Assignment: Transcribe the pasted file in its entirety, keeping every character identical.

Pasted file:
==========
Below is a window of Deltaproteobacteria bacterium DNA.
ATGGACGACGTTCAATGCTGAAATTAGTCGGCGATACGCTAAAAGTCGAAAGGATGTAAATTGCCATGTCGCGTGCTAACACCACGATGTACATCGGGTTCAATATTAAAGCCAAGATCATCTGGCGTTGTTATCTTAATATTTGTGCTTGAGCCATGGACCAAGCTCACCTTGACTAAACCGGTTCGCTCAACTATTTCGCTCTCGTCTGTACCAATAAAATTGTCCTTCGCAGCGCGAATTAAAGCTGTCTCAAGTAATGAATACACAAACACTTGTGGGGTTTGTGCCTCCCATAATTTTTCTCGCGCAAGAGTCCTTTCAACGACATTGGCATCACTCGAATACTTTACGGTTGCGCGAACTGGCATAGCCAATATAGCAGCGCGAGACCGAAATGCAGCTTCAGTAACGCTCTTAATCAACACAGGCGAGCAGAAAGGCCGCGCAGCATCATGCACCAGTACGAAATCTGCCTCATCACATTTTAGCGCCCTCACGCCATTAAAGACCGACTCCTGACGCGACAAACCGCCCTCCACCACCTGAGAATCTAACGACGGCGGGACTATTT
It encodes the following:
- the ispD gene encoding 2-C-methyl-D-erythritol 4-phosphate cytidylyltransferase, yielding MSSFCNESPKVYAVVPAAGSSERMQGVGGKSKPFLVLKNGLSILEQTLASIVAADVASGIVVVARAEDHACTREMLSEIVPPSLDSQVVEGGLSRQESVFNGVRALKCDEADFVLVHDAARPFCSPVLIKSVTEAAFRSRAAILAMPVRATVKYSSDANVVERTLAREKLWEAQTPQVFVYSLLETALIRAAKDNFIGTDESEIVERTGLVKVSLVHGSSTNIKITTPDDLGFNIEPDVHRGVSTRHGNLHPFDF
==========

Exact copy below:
Below is a window of Deltaproteobacteria bacterium DNA.
ATGGACGACGTTCAATGCTGAAATTAGTCGGCGATACGCTAAAAGTCGAAAGGATGTAAATTGCCATGTCGCGTGCTAACACCACGATGTACATCGGGTTCAATATTAAAGCCAAGATCATCTGGCGTTGTTATCTTAATATTTGTGCTTGAGCCATGGACCAAGCTCACCTTGACTAAACCGGTTCGCTCAACTATTTCGCTCTCGTCTGTACCAATAAAATTGTCCTTCGCAGCGCGAATTAAAGCTGTCTCAAGTAATGAATACACAAACACTTGTGGGGTTTGTGCCTCCCATAATTTTTCTCGCGCAAGAGTCCTTTCAACGACATTGGCATCACTCGAATACTTTACGGTTGCGCGAACTGGCATAGCCAATATAGCAGCGCGAGACCGAAATGCAGCTTCAGTAACGCTCTTAATCAACACAGGCGAGCAGAAAGGCCGCGCAGCATCATGCACCAGTACGAAATCTGCCTCATCACATTTTAGCGCCCTCACGCCATTAAAGACCGACTCCTGACGCGACAAACCGCCCTCCACCACCTGAGAATCTAACGACGGCGGGACTATTT
It encodes the following:
- the ispD gene encoding 2-C-methyl-D-erythritol 4-phosphate cytidylyltransferase, yielding MSSFCNESPKVYAVVPAAGSSERMQGVGGKSKPFLVLKNGLSILEQTLASIVAADVASGIVVVARAEDHACTREMLSEIVPPSLDSQVVEGGLSRQESVFNGVRALKCDEADFVLVHDAARPFCSPVLIKSVTEAAFRSRAAILAMPVRATVKYSSDANVVERTLAREKLWEAQTPQVFVYSLLETALIRAAKDNFIGTDESEIVERTGLVKVSLVHGSSTNIKITTPDDLGFNIEPDVHRGVSTRHGNLHPFDF